If adversity builds character, than that makes Jim Furyk the Frank Gehry of the golf world, because he’s built enough character to erect the Guggenheim Bilbao, the Walt Disney Concert Hall and the Experience Music Project Exhibit. If there’s anyone who made sportswriters trash their ledes in major championships as Phil Mickelson, it’s Furyk. People shed tears for the hard luck losses of Dustin Johnson, but at least Furyk hasn’t had anywhere near the checkered past as Dustin has.

We’re going to see more of the same from Furyk, because he understands how to play Golden Age masterpieces and because he plays U.S. Open golf well. Once again he was on the leaderboard because of his accuracy. He was third this week in greens in regulation, the end-all, be-all stat at a U.S. Open - along with putting – in the age of Mike Davis’s graded rough.

Moreover, Furyk hits a lot of fairways. He doesn’t make a lot of mental errors. It’s just that he makes one mistake too many and usually at the worst possible time. It does seem that he “bonks” – runs out of energy – late on Sunday.

One of these days I’ll ask him if he’s tried 5-Hour Energy on Sunday and whether or not it worked.

Furyk is also – as they say on Sesame Street - “The Golfer Brought to You by the Letter ‘O.’” He won at Olympia Fields, then contended at Oak Hill, Olympic Club, Oakland Hills and Oak Hill. We return to Oakmont in 2025, but Furyk will be 55 then. Here are no more “Os” coming up in the U.S. Open’s near future, but Furyk’s style of methodical, precise golf will translate will at Winged Foot, The Country Club and L.A. Country Club, all hosting the Open within the next six years. Furyk should also feel at home at Baltusrol, Quail Hollow, Bellerive, Harding Park and again at Oak Hill, all hosting PGA Championships in the next seven years. Still, the oldest player to ever win a major was 48 (Julius Boros at Pecan Valley in the 1968 PGA Championship, for those of you scoring at home). The window is closing quickly.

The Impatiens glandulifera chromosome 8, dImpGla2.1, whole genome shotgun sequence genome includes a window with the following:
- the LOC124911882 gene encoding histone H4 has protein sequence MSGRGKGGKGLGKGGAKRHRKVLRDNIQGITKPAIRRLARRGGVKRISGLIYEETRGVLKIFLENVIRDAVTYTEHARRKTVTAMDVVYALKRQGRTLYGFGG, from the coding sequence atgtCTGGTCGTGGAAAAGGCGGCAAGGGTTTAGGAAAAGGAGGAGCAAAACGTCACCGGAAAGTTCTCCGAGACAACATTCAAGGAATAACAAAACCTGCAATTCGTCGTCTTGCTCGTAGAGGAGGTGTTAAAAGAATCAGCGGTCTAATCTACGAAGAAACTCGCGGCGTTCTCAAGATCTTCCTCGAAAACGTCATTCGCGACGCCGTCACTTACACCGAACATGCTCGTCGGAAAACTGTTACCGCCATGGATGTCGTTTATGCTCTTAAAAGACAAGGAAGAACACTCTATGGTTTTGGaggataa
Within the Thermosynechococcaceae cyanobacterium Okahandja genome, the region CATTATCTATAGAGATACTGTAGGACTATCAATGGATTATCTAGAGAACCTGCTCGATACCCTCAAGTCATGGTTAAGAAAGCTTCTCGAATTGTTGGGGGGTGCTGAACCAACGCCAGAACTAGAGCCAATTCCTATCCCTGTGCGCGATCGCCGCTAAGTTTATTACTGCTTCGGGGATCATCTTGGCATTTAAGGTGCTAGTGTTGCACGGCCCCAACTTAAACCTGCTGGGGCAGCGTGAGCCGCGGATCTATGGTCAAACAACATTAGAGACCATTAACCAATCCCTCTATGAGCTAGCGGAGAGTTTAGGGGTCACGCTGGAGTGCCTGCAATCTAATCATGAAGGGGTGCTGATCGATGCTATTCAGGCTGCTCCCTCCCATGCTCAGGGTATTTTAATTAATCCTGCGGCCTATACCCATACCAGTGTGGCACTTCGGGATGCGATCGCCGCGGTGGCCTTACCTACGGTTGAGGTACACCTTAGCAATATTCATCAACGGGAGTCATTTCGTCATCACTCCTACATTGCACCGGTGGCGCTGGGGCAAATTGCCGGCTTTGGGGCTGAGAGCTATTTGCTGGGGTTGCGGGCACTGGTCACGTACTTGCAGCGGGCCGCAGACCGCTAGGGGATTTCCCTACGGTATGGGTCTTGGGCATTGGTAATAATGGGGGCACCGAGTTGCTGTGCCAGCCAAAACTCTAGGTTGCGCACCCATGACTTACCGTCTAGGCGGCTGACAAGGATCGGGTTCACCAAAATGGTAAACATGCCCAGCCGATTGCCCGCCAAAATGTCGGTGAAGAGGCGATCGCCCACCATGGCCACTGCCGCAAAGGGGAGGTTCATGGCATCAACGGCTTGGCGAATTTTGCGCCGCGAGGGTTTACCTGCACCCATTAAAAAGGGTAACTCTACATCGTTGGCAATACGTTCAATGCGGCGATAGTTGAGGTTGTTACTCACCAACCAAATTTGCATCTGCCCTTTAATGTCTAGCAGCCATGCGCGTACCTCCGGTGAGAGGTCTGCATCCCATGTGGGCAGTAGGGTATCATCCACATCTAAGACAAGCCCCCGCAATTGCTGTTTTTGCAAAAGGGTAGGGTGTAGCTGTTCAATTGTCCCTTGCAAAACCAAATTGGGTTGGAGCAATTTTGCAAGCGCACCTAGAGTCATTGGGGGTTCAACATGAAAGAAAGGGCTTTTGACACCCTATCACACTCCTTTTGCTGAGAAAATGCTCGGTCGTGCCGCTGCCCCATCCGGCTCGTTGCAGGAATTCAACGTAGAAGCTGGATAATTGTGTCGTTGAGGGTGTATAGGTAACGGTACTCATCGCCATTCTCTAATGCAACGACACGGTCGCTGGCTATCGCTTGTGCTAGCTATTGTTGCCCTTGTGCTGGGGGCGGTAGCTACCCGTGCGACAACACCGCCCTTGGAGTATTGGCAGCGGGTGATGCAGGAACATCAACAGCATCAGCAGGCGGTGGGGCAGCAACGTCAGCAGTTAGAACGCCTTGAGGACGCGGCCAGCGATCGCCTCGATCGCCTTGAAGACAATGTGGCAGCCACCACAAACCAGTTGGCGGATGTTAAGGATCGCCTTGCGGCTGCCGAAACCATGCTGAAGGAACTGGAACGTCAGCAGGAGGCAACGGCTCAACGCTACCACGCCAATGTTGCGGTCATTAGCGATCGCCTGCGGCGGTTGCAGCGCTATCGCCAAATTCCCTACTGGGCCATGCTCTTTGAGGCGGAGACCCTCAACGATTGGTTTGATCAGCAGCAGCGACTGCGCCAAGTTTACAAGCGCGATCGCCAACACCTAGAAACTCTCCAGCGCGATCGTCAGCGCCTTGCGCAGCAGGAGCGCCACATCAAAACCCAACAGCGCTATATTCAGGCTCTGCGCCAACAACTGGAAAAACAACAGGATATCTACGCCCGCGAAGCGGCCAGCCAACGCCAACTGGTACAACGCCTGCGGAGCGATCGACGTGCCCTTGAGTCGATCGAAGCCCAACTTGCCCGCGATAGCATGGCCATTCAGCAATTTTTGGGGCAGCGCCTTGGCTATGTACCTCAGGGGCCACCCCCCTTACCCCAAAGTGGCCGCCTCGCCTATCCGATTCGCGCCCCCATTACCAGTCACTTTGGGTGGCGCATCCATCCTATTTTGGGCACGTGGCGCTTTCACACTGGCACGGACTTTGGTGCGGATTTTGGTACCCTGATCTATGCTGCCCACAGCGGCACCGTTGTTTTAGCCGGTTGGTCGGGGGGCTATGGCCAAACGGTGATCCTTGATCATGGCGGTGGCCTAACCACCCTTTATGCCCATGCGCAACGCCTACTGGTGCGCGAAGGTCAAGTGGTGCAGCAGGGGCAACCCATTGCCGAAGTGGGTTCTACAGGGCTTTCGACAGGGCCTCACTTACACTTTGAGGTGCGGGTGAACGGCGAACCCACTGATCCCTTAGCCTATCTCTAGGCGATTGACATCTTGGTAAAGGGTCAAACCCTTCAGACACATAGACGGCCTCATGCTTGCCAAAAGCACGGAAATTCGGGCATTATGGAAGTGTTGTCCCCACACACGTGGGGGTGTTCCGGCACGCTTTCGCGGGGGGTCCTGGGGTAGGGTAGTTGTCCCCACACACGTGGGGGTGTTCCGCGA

Furyk finished he tournament at 1 under, along with Scott Piercy and Shane Lowry, three shots back of winner Dustin Johnson.

Still, at the end of he day, with the sun sinking gloriously into the rugged Pennsylvania foothills, there’s Jim being Jim, the hometown boy being positive and plucky. Being the good egg and role model he is, answering every question honestly and open-heartedly. This time, happily, there was a little more good cheer to his Sunday debriefing.

“I mean, to be right in the thick of things and bogey 17 last time, that's kind of like that you can taste it, but that's a little bit of a bitter pill to swallow,” he confided. “I have a much happier feeling [now], put it that way.”

About the author

Jay Flemma

Jay Flemma

Starting with a blog and a dream, Jay Flemma launched his first sports-writing website in 2004. Some 13 years and 25 major golf championships later, Jay has won multiple national sports writing awards. Besides GNN, his work has appeared in numerous books as well as on-line at Cybergolf, PGA.com, GolfObserver, GolfChannel.com and many other sites and print magazines. When not trying to find a lost golf ball, Jay is an entertainment, copyright, Internet, sports and trademark lawyer in Manhattan. His clients have been nominated for Grammy and Emmy awards, won a Sundance Film Festival Best Director award, performed on stage and screen, and designed pop art for museums and collectors. Jay lives in Forest Hills, N.Y., and is fiercely loyal to his alma maters, Deerfield Academy in Massachusetts and Trinity College in Connecticut.